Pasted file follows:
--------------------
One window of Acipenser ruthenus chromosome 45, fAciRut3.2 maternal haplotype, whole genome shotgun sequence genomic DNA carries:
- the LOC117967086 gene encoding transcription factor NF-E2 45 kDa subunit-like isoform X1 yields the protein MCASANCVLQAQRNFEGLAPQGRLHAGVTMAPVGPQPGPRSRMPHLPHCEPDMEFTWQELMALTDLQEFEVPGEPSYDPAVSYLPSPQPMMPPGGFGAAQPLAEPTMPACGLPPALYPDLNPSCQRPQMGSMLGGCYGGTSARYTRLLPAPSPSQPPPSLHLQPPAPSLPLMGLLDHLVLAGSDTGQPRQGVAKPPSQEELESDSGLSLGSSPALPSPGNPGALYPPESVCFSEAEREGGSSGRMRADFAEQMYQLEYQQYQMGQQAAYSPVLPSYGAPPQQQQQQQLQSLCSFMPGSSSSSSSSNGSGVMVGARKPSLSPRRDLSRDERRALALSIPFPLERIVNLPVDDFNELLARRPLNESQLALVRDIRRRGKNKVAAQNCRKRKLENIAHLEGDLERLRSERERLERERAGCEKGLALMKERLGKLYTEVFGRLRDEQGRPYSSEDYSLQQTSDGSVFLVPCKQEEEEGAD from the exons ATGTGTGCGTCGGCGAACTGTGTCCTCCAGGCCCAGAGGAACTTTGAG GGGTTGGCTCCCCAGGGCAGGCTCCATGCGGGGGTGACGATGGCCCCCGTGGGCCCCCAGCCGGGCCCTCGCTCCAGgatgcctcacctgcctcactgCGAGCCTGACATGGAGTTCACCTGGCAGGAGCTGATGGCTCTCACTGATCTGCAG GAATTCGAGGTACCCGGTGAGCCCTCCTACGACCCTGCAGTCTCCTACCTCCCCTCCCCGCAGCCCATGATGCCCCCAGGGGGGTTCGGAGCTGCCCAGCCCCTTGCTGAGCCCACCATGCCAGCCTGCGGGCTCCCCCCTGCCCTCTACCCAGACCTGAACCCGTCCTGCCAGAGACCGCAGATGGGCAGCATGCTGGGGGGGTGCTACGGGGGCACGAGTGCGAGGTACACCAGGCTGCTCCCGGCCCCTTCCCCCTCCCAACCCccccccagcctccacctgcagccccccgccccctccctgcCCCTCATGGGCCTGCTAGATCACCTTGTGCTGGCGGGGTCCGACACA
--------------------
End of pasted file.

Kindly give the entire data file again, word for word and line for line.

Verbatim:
One window of Acipenser ruthenus chromosome 45, fAciRut3.2 maternal haplotype, whole genome shotgun sequence genomic DNA carries:
- the LOC117967086 gene encoding transcription factor NF-E2 45 kDa subunit-like isoform X1 yields the protein MCASANCVLQAQRNFEGLAPQGRLHAGVTMAPVGPQPGPRSRMPHLPHCEPDMEFTWQELMALTDLQEFEVPGEPSYDPAVSYLPSPQPMMPPGGFGAAQPLAEPTMPACGLPPALYPDLNPSCQRPQMGSMLGGCYGGTSARYTRLLPAPSPSQPPPSLHLQPPAPSLPLMGLLDHLVLAGSDTGQPRQGVAKPPSQEELESDSGLSLGSSPALPSPGNPGALYPPESVCFSEAEREGGSSGRMRADFAEQMYQLEYQQYQMGQQAAYSPVLPSYGAPPQQQQQQQLQSLCSFMPGSSSSSSSSNGSGVMVGARKPSLSPRRDLSRDERRALALSIPFPLERIVNLPVDDFNELLARRPLNESQLALVRDIRRRGKNKVAAQNCRKRKLENIAHLEGDLERLRSERERLERERAGCEKGLALMKERLGKLYTEVFGRLRDEQGRPYSSEDYSLQQTSDGSVFLVPCKQEEEEGAD from the exons ATGTGTGCGTCGGCGAACTGTGTCCTCCAGGCCCAGAGGAACTTTGAG GGGTTGGCTCCCCAGGGCAGGCTCCATGCGGGGGTGACGATGGCCCCCGTGGGCCCCCAGCCGGGCCCTCGCTCCAGgatgcctcacctgcctcactgCGAGCCTGACATGGAGTTCACCTGGCAGGAGCTGATGGCTCTCACTGATCTGCAG GAATTCGAGGTACCCGGTGAGCCCTCCTACGACCCTGCAGTCTCCTACCTCCCCTCCCCGCAGCCCATGATGCCCCCAGGGGGGTTCGGAGCTGCCCAGCCCCTTGCTGAGCCCACCATGCCAGCCTGCGGGCTCCCCCCTGCCCTCTACCCAGACCTGAACCCGTCCTGCCAGAGACCGCAGATGGGCAGCATGCTGGGGGGGTGCTACGGGGGCACGAGTGCGAGGTACACCAGGCTGCTCCCGGCCCCTTCCCCCTCCCAACCCccccccagcctccacctgcagccccccgccccctccctgcCCCTCATGGGCCTGCTAGATCACCTTGTGCTGGCGGGGTCCGACACA